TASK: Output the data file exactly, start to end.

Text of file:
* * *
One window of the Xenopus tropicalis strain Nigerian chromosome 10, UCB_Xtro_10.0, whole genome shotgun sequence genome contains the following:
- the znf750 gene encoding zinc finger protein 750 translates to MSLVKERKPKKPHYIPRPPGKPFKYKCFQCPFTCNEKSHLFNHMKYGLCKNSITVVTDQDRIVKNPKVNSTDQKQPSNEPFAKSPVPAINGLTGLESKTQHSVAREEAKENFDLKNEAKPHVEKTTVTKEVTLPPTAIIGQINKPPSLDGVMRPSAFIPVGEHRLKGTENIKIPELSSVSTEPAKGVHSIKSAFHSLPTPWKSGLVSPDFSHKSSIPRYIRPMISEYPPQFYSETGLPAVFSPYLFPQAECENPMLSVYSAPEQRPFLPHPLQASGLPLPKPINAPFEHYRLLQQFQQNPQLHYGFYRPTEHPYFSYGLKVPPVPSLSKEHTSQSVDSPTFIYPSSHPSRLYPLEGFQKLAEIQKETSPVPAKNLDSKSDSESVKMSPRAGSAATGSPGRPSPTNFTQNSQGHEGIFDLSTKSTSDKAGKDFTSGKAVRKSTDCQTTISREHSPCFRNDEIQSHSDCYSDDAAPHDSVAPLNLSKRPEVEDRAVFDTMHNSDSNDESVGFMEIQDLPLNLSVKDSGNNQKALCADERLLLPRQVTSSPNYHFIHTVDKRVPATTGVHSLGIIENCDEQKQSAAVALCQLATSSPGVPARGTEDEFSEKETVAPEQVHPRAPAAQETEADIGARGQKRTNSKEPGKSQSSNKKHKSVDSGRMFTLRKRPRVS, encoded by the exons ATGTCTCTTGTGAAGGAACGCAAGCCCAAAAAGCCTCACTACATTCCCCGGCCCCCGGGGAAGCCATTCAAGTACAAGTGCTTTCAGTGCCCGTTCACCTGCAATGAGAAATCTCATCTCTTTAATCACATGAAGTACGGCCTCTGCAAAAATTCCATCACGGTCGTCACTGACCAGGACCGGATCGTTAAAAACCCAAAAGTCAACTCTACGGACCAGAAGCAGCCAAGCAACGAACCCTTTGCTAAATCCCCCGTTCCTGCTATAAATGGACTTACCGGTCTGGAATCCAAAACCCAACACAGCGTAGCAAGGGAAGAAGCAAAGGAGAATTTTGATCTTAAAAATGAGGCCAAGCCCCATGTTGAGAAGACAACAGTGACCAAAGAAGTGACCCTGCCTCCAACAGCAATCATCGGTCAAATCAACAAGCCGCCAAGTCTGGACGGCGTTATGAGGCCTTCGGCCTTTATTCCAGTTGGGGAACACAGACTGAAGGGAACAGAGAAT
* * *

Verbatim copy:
One window of the Xenopus tropicalis strain Nigerian chromosome 10, UCB_Xtro_10.0, whole genome shotgun sequence genome contains the following:
- the znf750 gene encoding zinc finger protein 750 translates to MSLVKERKPKKPHYIPRPPGKPFKYKCFQCPFTCNEKSHLFNHMKYGLCKNSITVVTDQDRIVKNPKVNSTDQKQPSNEPFAKSPVPAINGLTGLESKTQHSVAREEAKENFDLKNEAKPHVEKTTVTKEVTLPPTAIIGQINKPPSLDGVMRPSAFIPVGEHRLKGTENIKIPELSSVSTEPAKGVHSIKSAFHSLPTPWKSGLVSPDFSHKSSIPRYIRPMISEYPPQFYSETGLPAVFSPYLFPQAECENPMLSVYSAPEQRPFLPHPLQASGLPLPKPINAPFEHYRLLQQFQQNPQLHYGFYRPTEHPYFSYGLKVPPVPSLSKEHTSQSVDSPTFIYPSSHPSRLYPLEGFQKLAEIQKETSPVPAKNLDSKSDSESVKMSPRAGSAATGSPGRPSPTNFTQNSQGHEGIFDLSTKSTSDKAGKDFTSGKAVRKSTDCQTTISREHSPCFRNDEIQSHSDCYSDDAAPHDSVAPLNLSKRPEVEDRAVFDTMHNSDSNDESVGFMEIQDLPLNLSVKDSGNNQKALCADERLLLPRQVTSSPNYHFIHTVDKRVPATTGVHSLGIIENCDEQKQSAAVALCQLATSSPGVPARGTEDEFSEKETVAPEQVHPRAPAAQETEADIGARGQKRTNSKEPGKSQSSNKKHKSVDSGRMFTLRKRPRVS, encoded by the exons ATGTCTCTTGTGAAGGAACGCAAGCCCAAAAAGCCTCACTACATTCCCCGGCCCCCGGGGAAGCCATTCAAGTACAAGTGCTTTCAGTGCCCGTTCACCTGCAATGAGAAATCTCATCTCTTTAATCACATGAAGTACGGCCTCTGCAAAAATTCCATCACGGTCGTCACTGACCAGGACCGGATCGTTAAAAACCCAAAAGTCAACTCTACGGACCAGAAGCAGCCAAGCAACGAACCCTTTGCTAAATCCCCCGTTCCTGCTATAAATGGACTTACCGGTCTGGAATCCAAAACCCAACACAGCGTAGCAAGGGAAGAAGCAAAGGAGAATTTTGATCTTAAAAATGAGGCCAAGCCCCATGTTGAGAAGACAACAGTGACCAAAGAAGTGACCCTGCCTCCAACAGCAATCATCGGTCAAATCAACAAGCCGCCAAGTCTGGACGGCGTTATGAGGCCTTCGGCCTTTATTCCAGTTGGGGAACACAGACTGAAGGGAACAGAGAAT